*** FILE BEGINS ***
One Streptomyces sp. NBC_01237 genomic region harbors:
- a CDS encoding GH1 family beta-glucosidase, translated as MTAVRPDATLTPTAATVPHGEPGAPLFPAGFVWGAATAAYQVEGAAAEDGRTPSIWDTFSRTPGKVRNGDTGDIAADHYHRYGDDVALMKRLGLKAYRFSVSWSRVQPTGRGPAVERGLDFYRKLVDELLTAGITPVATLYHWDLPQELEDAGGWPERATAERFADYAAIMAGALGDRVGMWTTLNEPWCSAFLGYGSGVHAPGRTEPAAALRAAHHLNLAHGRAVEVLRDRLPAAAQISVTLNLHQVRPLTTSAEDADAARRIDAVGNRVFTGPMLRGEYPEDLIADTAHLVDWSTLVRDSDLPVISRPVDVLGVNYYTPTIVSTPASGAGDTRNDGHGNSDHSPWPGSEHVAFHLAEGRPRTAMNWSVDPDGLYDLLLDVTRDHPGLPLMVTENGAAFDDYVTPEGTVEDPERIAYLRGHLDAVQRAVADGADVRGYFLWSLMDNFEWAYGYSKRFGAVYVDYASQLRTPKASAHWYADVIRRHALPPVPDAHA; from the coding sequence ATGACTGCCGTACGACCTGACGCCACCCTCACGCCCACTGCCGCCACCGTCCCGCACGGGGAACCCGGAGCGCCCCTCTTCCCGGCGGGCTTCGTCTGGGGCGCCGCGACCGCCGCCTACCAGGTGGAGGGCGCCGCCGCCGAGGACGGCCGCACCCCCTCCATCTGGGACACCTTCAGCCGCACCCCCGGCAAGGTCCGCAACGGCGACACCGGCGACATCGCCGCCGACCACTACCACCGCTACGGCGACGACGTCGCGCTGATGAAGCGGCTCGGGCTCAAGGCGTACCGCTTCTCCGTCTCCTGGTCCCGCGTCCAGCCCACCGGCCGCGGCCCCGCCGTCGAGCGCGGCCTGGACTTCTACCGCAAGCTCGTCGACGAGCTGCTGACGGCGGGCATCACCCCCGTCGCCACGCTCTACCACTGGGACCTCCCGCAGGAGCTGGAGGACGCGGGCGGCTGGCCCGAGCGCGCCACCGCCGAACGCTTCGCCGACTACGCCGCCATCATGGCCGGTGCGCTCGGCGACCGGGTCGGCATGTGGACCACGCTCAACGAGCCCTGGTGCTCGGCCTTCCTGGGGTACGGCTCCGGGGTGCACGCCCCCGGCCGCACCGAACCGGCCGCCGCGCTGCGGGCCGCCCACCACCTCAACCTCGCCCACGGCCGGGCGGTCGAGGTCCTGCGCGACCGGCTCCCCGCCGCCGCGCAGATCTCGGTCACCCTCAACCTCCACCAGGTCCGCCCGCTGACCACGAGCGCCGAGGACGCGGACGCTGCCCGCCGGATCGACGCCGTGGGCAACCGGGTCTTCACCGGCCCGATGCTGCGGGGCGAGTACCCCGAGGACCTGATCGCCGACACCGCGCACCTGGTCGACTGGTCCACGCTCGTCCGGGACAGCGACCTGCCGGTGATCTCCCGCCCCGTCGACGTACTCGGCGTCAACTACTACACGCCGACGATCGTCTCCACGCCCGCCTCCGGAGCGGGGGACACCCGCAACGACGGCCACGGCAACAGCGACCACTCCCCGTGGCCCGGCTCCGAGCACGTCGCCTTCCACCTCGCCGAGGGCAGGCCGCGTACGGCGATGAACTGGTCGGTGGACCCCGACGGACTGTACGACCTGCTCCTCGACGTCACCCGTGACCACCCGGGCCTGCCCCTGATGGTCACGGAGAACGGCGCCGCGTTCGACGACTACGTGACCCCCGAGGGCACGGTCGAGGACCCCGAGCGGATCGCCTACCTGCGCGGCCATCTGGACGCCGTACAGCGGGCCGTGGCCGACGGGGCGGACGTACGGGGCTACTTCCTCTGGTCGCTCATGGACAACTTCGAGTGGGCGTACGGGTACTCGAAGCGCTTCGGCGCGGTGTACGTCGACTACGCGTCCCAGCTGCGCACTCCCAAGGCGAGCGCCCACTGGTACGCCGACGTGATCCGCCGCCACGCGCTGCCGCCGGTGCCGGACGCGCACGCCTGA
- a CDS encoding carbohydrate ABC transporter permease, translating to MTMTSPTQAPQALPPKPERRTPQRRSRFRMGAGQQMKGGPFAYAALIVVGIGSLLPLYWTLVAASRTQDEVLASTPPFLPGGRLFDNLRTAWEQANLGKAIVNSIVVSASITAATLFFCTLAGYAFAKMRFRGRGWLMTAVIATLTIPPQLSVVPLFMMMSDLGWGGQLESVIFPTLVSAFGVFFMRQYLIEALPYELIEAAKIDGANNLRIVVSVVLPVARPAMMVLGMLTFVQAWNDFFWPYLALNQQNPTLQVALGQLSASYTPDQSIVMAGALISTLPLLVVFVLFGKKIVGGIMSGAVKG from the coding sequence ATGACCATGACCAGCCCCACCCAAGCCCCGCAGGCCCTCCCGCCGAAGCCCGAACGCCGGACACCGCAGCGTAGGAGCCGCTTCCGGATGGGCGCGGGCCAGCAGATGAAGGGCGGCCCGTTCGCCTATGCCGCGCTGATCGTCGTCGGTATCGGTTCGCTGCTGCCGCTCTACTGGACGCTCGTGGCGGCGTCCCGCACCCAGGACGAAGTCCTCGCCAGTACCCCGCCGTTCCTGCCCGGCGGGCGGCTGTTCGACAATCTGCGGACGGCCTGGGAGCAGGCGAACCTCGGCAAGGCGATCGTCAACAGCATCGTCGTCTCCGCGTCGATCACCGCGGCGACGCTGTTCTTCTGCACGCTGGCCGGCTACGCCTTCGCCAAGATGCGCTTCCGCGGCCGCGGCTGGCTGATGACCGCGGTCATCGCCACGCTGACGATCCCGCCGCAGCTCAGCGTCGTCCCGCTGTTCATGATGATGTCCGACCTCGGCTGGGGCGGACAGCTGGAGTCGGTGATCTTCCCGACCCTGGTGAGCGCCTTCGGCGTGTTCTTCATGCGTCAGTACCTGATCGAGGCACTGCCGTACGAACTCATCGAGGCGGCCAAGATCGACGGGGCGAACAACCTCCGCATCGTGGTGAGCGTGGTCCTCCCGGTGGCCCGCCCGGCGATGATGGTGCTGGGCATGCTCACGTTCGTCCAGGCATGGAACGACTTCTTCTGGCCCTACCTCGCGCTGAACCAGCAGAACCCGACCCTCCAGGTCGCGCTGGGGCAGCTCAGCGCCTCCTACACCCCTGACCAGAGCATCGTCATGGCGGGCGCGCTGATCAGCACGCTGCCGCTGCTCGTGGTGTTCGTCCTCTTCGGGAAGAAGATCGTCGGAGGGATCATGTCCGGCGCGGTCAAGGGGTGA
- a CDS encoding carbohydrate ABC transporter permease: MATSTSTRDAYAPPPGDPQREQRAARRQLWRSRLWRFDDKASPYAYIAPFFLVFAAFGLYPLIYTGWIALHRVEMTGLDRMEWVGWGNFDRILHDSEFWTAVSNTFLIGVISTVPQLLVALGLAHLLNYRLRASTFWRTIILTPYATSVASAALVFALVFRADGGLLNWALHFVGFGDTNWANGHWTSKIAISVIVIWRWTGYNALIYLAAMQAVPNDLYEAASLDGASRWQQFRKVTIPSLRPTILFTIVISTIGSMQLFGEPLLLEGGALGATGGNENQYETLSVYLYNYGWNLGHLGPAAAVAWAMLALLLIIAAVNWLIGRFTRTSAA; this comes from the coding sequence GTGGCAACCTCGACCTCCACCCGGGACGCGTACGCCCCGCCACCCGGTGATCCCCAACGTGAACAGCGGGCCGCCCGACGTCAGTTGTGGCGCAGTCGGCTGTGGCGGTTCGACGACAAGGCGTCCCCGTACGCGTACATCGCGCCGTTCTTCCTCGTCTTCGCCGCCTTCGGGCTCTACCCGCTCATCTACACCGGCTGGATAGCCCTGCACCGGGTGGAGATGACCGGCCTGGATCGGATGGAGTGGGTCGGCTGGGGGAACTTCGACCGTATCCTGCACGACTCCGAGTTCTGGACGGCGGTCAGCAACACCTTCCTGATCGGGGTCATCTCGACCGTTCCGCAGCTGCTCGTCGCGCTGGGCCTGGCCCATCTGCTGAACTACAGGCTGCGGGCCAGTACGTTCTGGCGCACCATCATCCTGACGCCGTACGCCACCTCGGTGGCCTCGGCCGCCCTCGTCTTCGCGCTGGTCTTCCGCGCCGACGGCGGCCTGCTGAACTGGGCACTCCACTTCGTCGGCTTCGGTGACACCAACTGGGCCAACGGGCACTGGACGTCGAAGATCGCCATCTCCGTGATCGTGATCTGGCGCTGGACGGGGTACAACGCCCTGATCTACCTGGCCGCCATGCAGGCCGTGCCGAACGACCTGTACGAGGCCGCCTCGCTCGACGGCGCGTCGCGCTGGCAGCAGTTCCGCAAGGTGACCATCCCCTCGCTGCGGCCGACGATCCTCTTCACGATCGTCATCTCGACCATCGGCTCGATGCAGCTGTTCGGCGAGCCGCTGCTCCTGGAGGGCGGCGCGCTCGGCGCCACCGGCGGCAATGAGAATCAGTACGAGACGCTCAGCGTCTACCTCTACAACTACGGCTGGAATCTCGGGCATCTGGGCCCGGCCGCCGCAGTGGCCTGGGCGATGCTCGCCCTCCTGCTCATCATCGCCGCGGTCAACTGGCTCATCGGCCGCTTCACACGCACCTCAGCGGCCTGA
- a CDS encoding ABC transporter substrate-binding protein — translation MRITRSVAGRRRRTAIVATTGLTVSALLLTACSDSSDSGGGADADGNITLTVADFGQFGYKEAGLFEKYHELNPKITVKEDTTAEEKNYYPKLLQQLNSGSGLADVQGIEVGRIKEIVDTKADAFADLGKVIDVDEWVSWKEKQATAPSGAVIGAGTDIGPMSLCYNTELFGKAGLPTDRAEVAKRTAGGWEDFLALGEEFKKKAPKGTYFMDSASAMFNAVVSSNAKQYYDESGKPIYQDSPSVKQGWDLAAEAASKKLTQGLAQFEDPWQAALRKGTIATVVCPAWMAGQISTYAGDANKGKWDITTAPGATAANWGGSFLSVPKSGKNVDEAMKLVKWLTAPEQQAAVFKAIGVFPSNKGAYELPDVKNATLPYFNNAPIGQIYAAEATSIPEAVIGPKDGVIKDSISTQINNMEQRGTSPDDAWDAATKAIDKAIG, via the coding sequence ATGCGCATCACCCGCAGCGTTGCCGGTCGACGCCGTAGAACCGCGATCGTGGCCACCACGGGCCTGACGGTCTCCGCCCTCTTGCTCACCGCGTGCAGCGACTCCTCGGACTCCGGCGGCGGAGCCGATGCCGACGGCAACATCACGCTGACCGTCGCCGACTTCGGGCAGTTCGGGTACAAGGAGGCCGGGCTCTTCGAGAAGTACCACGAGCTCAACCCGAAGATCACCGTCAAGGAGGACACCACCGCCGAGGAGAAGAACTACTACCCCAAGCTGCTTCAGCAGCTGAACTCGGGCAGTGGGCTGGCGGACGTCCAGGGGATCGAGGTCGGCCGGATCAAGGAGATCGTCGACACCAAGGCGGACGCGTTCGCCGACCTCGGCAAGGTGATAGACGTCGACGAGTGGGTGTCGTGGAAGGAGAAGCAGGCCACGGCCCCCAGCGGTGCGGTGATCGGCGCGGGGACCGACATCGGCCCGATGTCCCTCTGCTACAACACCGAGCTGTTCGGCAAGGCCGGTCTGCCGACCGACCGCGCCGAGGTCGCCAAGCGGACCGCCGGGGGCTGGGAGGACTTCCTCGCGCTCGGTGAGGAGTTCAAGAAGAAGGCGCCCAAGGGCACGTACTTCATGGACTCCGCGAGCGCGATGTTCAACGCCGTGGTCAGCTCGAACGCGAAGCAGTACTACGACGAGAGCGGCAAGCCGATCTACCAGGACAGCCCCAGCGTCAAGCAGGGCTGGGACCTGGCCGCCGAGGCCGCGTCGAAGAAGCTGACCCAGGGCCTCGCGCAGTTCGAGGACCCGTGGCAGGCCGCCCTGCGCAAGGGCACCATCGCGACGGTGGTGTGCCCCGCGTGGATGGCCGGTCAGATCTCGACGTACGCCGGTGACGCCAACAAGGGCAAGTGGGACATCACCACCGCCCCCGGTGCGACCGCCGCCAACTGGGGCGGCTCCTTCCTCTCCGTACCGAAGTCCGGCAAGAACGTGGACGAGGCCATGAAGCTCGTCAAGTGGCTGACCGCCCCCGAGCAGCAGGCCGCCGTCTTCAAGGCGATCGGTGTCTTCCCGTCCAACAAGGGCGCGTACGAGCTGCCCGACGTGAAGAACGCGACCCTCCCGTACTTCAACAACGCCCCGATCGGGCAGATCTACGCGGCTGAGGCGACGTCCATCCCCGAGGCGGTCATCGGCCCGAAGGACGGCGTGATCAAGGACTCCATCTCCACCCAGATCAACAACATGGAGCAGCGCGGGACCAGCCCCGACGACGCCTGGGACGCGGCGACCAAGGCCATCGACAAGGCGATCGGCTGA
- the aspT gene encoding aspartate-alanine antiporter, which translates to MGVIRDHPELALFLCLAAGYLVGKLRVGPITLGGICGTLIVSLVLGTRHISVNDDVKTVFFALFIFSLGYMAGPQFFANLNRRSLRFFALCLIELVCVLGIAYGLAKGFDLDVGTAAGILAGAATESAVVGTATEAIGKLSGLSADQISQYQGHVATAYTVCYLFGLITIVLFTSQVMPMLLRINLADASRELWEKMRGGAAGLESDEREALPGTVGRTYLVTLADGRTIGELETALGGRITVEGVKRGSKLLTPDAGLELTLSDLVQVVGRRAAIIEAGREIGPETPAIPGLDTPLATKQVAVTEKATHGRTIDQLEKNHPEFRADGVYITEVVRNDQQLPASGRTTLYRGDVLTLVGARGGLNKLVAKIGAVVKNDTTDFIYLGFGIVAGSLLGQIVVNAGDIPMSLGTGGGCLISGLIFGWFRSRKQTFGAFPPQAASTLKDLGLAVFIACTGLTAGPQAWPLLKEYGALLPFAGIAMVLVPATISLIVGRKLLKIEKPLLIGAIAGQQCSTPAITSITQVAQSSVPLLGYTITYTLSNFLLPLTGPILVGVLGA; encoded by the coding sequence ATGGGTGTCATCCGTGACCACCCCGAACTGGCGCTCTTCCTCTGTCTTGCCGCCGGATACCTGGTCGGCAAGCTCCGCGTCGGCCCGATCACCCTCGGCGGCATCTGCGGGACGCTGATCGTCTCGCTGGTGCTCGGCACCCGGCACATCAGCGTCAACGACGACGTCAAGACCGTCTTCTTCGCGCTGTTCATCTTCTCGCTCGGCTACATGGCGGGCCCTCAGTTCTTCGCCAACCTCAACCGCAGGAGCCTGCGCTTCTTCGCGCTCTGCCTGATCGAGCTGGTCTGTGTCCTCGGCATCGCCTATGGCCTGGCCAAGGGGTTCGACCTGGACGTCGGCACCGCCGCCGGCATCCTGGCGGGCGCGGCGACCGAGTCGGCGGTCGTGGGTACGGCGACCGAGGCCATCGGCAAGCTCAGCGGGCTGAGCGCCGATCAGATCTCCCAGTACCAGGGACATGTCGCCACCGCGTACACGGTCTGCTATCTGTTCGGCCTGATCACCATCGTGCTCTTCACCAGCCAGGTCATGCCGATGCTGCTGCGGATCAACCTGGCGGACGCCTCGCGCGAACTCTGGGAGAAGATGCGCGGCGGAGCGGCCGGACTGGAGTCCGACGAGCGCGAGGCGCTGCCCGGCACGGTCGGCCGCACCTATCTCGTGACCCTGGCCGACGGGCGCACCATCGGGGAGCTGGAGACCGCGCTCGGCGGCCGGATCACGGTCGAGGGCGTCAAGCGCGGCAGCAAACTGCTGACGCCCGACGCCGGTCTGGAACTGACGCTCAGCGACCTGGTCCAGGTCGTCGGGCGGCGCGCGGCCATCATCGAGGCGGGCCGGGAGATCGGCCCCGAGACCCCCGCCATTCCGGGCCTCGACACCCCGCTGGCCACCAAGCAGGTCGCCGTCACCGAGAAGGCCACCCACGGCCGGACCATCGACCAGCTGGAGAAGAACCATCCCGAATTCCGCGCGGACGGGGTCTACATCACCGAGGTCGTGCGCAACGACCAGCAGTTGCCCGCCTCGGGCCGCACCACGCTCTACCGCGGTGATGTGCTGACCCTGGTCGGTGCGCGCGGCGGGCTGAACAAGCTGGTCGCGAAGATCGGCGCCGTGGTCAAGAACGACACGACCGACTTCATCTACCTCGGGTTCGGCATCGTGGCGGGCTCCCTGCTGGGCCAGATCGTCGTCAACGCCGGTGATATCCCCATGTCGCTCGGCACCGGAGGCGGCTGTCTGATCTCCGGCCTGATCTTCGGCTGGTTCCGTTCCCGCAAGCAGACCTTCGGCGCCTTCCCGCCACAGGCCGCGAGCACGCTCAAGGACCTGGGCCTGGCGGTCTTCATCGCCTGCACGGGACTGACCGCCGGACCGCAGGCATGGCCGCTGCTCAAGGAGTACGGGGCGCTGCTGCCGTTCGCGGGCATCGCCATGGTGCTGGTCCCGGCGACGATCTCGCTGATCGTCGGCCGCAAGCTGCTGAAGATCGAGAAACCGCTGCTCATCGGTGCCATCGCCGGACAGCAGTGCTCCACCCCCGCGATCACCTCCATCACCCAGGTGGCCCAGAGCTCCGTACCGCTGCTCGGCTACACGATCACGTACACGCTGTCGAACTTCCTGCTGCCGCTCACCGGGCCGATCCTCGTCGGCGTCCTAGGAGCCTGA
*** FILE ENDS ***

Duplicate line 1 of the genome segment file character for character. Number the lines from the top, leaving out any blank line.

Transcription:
One Streptomyces sp. NBC_01237 genomic region harbors: